The impending reality of financial collapse was clearly evident to me and plenty of other common people back in 2005 when I wrote about it on this blog and then in my book, “Writings of a Deliberate Agrarian,” (page 80):
”My guess is that a worldwide economic crisis will be a major part of the story. It is only fitting since industrialism in all its many forms is rooted in greed and the love of money.”That impending reality is now a present reality. The conventional financial wisdom of so many “experts”—most notably those who advocated that investing in the stock market was a wise thing for people to do with their life savings—has proven to be foolish advice. The oft quoted adage that “you can not lose money in the market if you invest long term” was and is utter nonsense. It flys in the face of that boilerplate disclaimer which states, “past performance is no guarantee of future results.”
Those amazing stock market profits were an anomaly. They were the result of “irrational exuberance.” They were founded on greed and fraud. They were a bubble that has now burst.
Remember blowing big soap bubbles when you were a kid? They float gently in the air, a delightful marvel to behold. But they eventually pop. And when a bubble pops, it’s gone. You can’t put it back together.
Back in 1999, prior to the Y2k “thing,” you could purchase a 1/10 ounce American Eagle gold bullion coin (roughly the size of a dime) for $34. A One ounce silver Eagle coin (the size of an old silver dollar) sold for seven bucks. Today on Ebay, the same 1/10 gold Eagle sells for $132 and the 1 ounce silver eagle goes for $20. Some precious metals dealers no longer sell the 1/10, 1/4, and 1/2 ounce gold Eagles because demand now exceeds supply.
It wasn’t long ago that the typical television and radio investment advisors were telling people it was unwise to invest money in precious metals. Or, at most, that only a very small percentage of their money should be in such a contrarian investment. Those who bought precious metals were thought to be ignorant and kooky.
Now I am hearing these economic advisors on the radio say that owning physical gold may be a wise move. They are saying this to the masses of people who have lost a large portion of their life savings in the stock market. That which was considered foolish a short while ago is now seen as prudent.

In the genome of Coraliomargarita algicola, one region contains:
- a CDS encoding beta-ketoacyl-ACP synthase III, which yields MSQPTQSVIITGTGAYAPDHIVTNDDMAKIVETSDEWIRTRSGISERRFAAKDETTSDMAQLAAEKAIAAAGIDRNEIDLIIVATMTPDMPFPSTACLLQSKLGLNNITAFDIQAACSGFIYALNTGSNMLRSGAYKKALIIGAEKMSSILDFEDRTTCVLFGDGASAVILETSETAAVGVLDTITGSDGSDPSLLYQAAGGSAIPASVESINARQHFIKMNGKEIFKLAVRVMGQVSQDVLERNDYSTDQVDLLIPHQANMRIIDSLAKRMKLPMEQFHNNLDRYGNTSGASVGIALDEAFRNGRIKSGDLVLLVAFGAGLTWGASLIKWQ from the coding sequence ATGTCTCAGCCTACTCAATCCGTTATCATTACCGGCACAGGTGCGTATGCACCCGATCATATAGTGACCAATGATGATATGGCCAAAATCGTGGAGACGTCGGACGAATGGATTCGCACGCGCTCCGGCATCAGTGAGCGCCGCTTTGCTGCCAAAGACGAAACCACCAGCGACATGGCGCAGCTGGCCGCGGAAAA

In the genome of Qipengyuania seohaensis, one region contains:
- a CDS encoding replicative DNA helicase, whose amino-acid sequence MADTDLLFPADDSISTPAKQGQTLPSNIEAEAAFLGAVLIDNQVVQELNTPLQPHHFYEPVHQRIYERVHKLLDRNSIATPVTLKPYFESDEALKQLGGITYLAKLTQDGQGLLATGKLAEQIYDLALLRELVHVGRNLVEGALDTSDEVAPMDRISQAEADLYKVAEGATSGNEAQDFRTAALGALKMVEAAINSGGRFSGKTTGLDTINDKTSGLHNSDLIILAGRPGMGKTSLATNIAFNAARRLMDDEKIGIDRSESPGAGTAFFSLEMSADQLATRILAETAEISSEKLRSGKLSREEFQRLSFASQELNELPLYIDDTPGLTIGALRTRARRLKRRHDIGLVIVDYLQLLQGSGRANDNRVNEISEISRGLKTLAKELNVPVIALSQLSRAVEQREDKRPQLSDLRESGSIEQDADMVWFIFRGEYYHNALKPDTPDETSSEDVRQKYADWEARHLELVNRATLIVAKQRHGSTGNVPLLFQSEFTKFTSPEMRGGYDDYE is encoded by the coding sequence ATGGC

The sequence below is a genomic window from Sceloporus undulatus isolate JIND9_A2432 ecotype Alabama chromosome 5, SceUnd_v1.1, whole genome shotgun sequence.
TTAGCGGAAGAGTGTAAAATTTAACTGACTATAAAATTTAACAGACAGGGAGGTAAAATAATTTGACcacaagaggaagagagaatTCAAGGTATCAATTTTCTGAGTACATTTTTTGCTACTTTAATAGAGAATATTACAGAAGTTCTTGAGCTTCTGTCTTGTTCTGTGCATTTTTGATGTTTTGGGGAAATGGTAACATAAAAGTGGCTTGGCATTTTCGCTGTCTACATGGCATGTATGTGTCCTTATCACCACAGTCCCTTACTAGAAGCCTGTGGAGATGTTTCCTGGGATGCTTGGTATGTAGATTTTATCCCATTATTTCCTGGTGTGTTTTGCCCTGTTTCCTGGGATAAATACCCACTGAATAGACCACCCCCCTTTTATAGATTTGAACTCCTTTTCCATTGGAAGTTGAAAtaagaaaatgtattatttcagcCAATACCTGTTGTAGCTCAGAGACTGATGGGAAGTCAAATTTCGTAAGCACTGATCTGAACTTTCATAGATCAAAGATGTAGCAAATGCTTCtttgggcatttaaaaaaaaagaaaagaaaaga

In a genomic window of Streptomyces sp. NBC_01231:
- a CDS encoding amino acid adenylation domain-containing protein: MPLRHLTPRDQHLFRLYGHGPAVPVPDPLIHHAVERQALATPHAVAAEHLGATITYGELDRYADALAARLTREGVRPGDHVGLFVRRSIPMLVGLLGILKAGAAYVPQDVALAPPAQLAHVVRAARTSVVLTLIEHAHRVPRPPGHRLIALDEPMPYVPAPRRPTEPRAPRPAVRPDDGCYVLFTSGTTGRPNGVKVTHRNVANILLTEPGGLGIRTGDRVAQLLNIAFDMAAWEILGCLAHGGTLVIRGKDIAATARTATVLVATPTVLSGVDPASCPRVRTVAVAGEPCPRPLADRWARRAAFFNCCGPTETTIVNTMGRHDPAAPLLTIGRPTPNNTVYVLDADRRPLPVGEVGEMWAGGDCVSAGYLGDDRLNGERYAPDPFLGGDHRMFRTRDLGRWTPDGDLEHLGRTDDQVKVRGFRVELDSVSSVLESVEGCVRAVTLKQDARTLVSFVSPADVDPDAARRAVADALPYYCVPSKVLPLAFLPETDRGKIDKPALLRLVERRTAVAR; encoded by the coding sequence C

But actual reality has not changed. Precious metals have always been a safe store of wealth in a world of paper impostors.
I do not trust the government to do the right thing—to tell the truth—to responsibly deal with economic reality. They have shown themselves to be the actual kooks, and dangerous kooks at that. When they broke with the Constitutionally mandated gold and silver money standard in America, the government set us up for this destruction we are currently seeing.
Now the conventional wisdom is that the government must spend billions and trillions of dollars it does not have in order to reignite so-called prosperity. This is akin to trying to reassemble a soap bubble. These people appear desperately insane to me.
I happened to hear Glen Beck on the radio recently. I like Glen Beck. He had a big graph that showed the volume of paper money in circulation since 1929. The graph showed that the money supply was essentially flat for decades. When Richard Nixon severed all connections between the American dollar and gold, the money supply started to go up. Prior to Y2k is soared. After Y2k it dropped a bit. Then, starting late last year, the line of the graph spikes straight up. You can See It For Yourself Here.
If that graph is true, it represents a chilling reality coming our way. All that paper money dilutes the value of the dollar. It will likely lead to Inflation.....inflation like this country has never seen before.
Granted, I may be wrong. I’m a simple man looking at simple facts and momentous events. But the way I see it, the kind of thinking that created this debacle is now trying to fix it with more foolishness. It reminds me of the old agrarian idiom: "You can't make a silk purse out of a sow's ear."
Perhaps the government’s economic magicians will surprise me. Perhaps they will pull a rabbit out of their hat. Or perhaps, like Bullwinkle Moose, they’ll pull a lion out of their hat. The lion of inflation which will devour what is left of the wealth of so many Americans now shellshocked and paralyzed by their stock market losses.
Those of us who are old enough to remember Bullwinkle Moose know that he immediatly stuffed that lion back in the hat. But Bullwinkle is a cartoon. And cartoons are not reality.